June 19, 2019 – Both the U.S. Supreme Court and the Wisconsin Supreme Court clarified what constitutes “burglary” for purposes of the federal Armed Career Criminal Act (ACCA), which imposes harsher penalties for repeat violent offenders.
Four days after the Wisconsin Supreme Court decided U.S. v. Franklin,1 a rare certification from the U.S. Court of Appeals for the Seventh Circuit, the U.S. Supreme Court decided Quarles v. U.S.2 Both decisions examine how state burglary statutes interact with the ACCA and a generic definition of “burglary” from a 1990 decision.
In the Franklin case, the Wisconsin Supreme Court examined a question involving Wisconsin’s burglary statute, Wis. Stat. section 943.10(1m), which makes it a felony to intentionally enter any of the following places without the consent of the person in lawful possession and with intent to steal or commit a felony in such place:
a) Any building or dwelling;
b) An enclosed railroad car;
c) An enclosed portion of any ship or vessel;
d) A locked enclosed cargo portion of a truck or trailer;
e) A motor home or other motorized type of home or a trailer home, whether or not any person is living in the home; or
f) A room within any of the above.
Prosecutors charged Dennis Franklin and Shane Sahm for possessing firearms as felons and sought enhanced penalties under the federal ACCA, 18 U.S.C. section 924(e)(1), based on three previous Wisconsin burglary convictions.
Joe Forward, Saint Louis Univ. School of Law 2010, is a legal writer for the State Bar of Wisconsin, Madison. He can be reached by email or by phone at (608) 250-6161.
They faced a mandatory minimum of 15 years in prison under the ACCA, which allows for enhanced penalties if someone has three previous convictions for violent felonies or serious drug offenses, committed on occasions different from one another. The ACCA says “burglary” is counted for enhancement purposes but does not define “burglary.”
In Taylor v. United States, 495 U.S. 575 (1990), the U.S. Supreme Court adopted a “generic” definition of burglary: “an unlawful or unprivileged entry into, or remaining in, a building or other structure, with intent to commit a crime.”
For purposes of the ACCA analysis, courts compare the generic definition with the burglary statute in a particular state to determine if the offense counts as an ACCA predicate offense, a “categorical approach.” It’s not an ACCA predicate offense if the crime of conviction “covers more conduct than the generic offense.”
The defendants argued that the Wisconsin burglary statute is too broad to fall within the generic definition of burglary, as applied under the ACCA. That is, they argued that their prior burglary convictions did not count as violent offenses for ACCA purposes.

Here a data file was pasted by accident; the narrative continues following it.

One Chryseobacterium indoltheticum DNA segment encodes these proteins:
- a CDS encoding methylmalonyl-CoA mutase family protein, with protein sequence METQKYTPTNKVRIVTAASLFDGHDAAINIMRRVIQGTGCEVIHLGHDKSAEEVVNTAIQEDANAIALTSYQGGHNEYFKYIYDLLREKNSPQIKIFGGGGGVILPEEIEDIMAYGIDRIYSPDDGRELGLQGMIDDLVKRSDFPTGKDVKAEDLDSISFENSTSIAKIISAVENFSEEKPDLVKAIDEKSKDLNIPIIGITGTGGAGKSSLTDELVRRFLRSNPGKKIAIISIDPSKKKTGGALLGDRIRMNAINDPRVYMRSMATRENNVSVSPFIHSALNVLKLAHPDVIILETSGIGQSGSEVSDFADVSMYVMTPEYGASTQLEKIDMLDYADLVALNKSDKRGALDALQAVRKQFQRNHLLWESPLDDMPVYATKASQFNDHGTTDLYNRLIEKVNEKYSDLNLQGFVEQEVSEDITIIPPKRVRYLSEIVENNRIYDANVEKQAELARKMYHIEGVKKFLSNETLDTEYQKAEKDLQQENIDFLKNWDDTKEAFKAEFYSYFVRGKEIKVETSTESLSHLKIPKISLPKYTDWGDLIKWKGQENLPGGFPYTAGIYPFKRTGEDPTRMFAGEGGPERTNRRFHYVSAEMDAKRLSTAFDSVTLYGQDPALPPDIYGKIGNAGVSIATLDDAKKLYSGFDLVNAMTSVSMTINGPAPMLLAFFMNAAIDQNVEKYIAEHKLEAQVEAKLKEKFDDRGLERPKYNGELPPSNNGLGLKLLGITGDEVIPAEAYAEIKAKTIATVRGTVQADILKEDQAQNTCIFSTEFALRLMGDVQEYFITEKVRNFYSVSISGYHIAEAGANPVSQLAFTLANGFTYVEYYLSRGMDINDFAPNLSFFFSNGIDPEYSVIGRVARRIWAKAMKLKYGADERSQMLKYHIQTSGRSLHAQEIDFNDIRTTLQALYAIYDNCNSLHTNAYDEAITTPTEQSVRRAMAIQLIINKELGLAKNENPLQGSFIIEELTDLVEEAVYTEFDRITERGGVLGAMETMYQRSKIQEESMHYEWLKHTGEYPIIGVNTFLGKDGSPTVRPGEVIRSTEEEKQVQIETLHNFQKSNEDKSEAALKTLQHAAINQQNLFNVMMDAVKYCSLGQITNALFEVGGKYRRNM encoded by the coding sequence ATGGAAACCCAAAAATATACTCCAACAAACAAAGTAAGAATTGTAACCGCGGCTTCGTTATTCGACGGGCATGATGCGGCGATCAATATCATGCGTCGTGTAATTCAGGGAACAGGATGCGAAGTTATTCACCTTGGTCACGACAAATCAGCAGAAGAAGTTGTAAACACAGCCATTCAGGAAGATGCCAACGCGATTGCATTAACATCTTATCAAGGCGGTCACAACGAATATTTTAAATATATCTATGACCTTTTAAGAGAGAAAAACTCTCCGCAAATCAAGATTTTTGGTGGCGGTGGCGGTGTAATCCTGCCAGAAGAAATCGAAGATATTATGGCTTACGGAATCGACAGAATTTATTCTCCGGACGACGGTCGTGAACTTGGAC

A three-judge panel for the Seventh Circuit Court of Appeals3 ruled that the defendants were career criminals under the ACCA. The panel said Wisconsin’s burglary statute is broader than “generic burglary” under Taylor because it extends to boats and several types of vehicles (not just buildings or other structures), but found the statute “divisible.”
“That allows the court … to determine whether the defendant was convicted under a portion of the statute within the scope of generic burglary,” wrote Judge David Hamilton. “If he was, then the conviction may count as a violent felony under the ACCA.”
The panel said the Wisconsin statute was divisible and defendants could be prosecuted under the ACCA since their prior burglary convictions related to buildings or dwellings.
Upon reconsideration,4 the court vacated its prior opinion and certified the case to the Wisconsin Supreme Court to decide how the ACCA should apply to Wisconsin law.
“[T]his is at bottom a controlling question of State criminal law,” noted the Seventh Circuit Appeals Court, stating that a statute is “indivisible” if it lists alternative means for committing one crime, because “the actual facts of the underlying case are off-limits.”
In other words, the courts are looking at the statutory language, and whether it is broader than Taylor’s generic burglary definition, not the actual facts of the case.
Thus, the certified question was “whether the different location subsections of the Wisconsin burglary statute ... identify alternative elements of burglary, one of which a jury must unanimously find beyond a reasonable doubt to convict, or whether they identify alternative means of committing burglary, for which a unanimous finding beyond a reasonable doubt is not necessary to convict.”
Wisconsin Supreme Court Decides
“The categorical approach can be difficult to apply if a statute is phrased alternatively, like Wisconsin’s burglary statute,” wrote Justice Rebecca Dallet. For instance, a burglary can occur for unlawful entry, with criminal intent, into a house or a vehicle.